The focus of the meeting will be on addressing the threat posed by illicit flows of SALW in peace operations.
The proliferation and stockpiling of illicit weapons continue to threaten international peace and security, exacerbating the plight of civilians in strife-torn countries worldwide, the senior United Nations disarmament official told the Security Council today.
“The misuse, illicit transfer and destabilizing accumulation of small arms and light weapons, and their ammunition, remain a defining factor in undermining peace and security at the national, regional and global levels and have deeply aggravated situations for vulnerable populations already suffering from conflict,” Izumi Nakamitsu, High Representative for Disarmament Affairs, said in a briefing to the 15‑member organ.
Presenting the Secretary‑General’s biennial report on small arms and light weapons (document S/2021/839), she said that their use can render arms embargoes ineffective, sustain conflict dynamics, and endanger peacekeepers, aid workers and local populations, while stymieing the implementation of peace agreements.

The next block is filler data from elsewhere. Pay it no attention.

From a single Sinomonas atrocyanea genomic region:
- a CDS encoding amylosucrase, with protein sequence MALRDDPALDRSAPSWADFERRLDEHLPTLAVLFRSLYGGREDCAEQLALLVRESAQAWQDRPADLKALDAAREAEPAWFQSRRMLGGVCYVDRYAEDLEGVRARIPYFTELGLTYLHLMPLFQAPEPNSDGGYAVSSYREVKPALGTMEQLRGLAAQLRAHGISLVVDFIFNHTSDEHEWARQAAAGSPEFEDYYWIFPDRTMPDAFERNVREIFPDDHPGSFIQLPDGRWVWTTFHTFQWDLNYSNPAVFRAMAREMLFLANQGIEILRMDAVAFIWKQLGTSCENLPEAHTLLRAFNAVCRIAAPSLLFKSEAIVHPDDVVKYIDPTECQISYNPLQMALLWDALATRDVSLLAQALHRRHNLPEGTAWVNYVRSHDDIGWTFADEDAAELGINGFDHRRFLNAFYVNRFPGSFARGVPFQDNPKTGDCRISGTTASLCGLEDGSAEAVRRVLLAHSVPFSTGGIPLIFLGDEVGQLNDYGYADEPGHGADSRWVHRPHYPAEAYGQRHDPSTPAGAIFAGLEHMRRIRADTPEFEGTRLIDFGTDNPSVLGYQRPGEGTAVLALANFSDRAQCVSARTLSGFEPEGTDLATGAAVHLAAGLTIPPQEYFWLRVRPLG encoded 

While commending the Council’s increasing consideration of the issue in its work, as reflected in its inclusion of arms‑related provisions in recent peace operation mandates in Abyei, Mali, Central African Republic and elsewhere, she encouraged the Council to also focus on conflict‑prevention, pointing out that poorly maintained stockpiles impact peace in conflict and post‑conflict settings.
Noting the issue’s impact on women, peace, security and children, she called for strengthened integration and analysis of sex- and age‑disaggregated data on small arms and light weapons, and for support to be lent to civil society organizations. Citing the growing threat of illicit reactivation of poorly deactivated small arms and the shift in weapon purchases through the darknet — making them difficult to detect and investigate — she called for the early adoption of measures to address such emerging challenges so that small arms control remains effective.